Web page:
US milk consumption has been steadily declining since the mid 1970s. But why? DairyReporter.com's US dairy commodities expert and MilkPrice blogger, John Geuss, examines the factors driving the decrease and the industry efforts to reverse the trend.
Over the last four decades, consumption of milk in the US has changed.
Consumer trends show a continually shrinking per capita consumption, down 25% since 1975. This decreasing consumption will no doubt continue.
Competition for alternate beverages continually intensifies with the introduction of new products. The trends indicate a reduction of 28 oz (830 ml) of milk per person every year.
The composition of this milk is also changing. In 1975, whole fat milk made up the majority of milk consumed (68%). Today, whole fat milk makes up only 26% of milk sales with 2% fat milk now the market leader with 33% of total milk sales.
There is no reason to expect changes in the shrinking share of market for whole milk. The only unknown is which of the three forms of reduced fat milk will grow fastest. Recent data suggests a change from 2% fat milk to 1% fat milk.
The retail price of milk is not responsible for this loss of per capita consumption. The consumer price of milk has decreased as compared to the overall Consumer Price Index for 'prepared at home' food.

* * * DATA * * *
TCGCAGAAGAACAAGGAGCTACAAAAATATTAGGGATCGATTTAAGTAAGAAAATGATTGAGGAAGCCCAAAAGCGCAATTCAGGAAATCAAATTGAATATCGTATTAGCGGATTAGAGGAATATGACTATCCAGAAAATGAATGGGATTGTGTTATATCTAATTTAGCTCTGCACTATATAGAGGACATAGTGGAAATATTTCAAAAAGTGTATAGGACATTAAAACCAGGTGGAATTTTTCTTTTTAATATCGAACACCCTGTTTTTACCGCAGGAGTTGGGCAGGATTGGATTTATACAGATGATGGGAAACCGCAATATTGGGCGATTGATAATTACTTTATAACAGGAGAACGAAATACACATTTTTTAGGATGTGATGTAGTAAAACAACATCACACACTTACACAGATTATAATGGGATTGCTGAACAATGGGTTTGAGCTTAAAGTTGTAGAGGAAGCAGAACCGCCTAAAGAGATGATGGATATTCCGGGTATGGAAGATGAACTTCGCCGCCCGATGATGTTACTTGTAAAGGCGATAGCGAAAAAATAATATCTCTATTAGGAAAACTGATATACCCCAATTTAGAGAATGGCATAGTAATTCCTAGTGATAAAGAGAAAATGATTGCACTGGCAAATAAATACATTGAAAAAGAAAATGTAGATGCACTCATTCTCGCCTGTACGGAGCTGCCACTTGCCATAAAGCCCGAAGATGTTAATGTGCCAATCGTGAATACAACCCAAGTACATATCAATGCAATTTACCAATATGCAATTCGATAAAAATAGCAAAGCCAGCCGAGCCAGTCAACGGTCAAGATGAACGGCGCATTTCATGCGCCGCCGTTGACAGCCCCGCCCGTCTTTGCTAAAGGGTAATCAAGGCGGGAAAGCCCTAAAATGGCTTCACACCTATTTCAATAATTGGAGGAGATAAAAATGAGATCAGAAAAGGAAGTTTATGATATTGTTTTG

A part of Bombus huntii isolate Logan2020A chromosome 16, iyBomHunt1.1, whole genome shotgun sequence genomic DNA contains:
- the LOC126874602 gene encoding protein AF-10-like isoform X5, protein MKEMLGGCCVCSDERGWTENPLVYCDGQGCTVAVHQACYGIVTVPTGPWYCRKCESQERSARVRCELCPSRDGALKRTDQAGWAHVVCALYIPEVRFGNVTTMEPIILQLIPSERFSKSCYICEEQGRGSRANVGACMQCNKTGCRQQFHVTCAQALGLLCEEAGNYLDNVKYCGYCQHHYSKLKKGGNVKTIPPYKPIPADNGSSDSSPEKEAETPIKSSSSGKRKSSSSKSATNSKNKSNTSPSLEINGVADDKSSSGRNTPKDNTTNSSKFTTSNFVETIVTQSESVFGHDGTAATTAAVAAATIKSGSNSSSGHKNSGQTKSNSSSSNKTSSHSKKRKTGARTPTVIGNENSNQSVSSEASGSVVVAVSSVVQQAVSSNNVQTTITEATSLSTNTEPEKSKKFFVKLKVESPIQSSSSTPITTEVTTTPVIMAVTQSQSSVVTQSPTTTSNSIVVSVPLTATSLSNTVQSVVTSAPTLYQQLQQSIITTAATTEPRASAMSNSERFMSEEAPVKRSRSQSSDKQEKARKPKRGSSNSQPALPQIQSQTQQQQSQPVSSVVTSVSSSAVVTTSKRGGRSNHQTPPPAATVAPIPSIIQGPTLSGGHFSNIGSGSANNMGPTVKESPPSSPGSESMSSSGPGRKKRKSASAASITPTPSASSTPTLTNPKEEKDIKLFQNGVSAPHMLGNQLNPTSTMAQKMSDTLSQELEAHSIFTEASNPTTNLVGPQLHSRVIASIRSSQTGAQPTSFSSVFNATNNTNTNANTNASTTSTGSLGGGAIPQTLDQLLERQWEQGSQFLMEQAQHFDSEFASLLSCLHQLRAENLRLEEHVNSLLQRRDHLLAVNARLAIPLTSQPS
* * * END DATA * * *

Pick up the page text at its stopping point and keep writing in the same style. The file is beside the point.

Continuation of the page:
Since 1975 the relative price of milk has decreased 20% as compared to expenditures for all food items. Increasing milk prices could be responsible for decreasing demand, but the data shows that the price of milk is not increasing.
Therefore the decrease in milk consumption is clearly a change in consumer buying and consumption habits.
There are also significant changes in processing of drinking milk. There are fewer and fewer processing plants but the size of these facilities has increased dramatically.
Since 1975, the number of processing plants has decreased by 87% and the output of these facilities has increased by 500%. Fewer but larger plants are an indication of the industry’s efforts to reduce cost and increase processing efficiency.
Over time, there have been efforts to change the trend of decreasing milk consumption. Flavored milk like chocolate and strawberry have been available during the entire time span of this analysis. More modern packaging has been developed to improve the image and attractiveness of milk.
Expenditures for advertising have increased and have made the 'milk mustache' an easily recognized symbol of milk drinkers.
However, none of these actions has changed the consumption trends and there is no reason to think that the decreasing trends will not continue.
The focus of the dairy producer needs to change from one of milk volume to one of milk components.
The growing US export market for dairy products does not include drinking milk because it is too expensive to ship water. US growth in domestic dairy consumption is coming from processed dairy products like cheese and yogurt, not drinking milk.
The US dairy industry must focus on component production, not milk volume. While this seems obvious, producer discussions almost always focus on the volume of milk, not the component output or the individual component levels.
John Geuss is the editor of US dairy commodities blog, MilkPrice.
For in-depth month-by-month examinations of American dairy commodity movements, visit MilkPrice.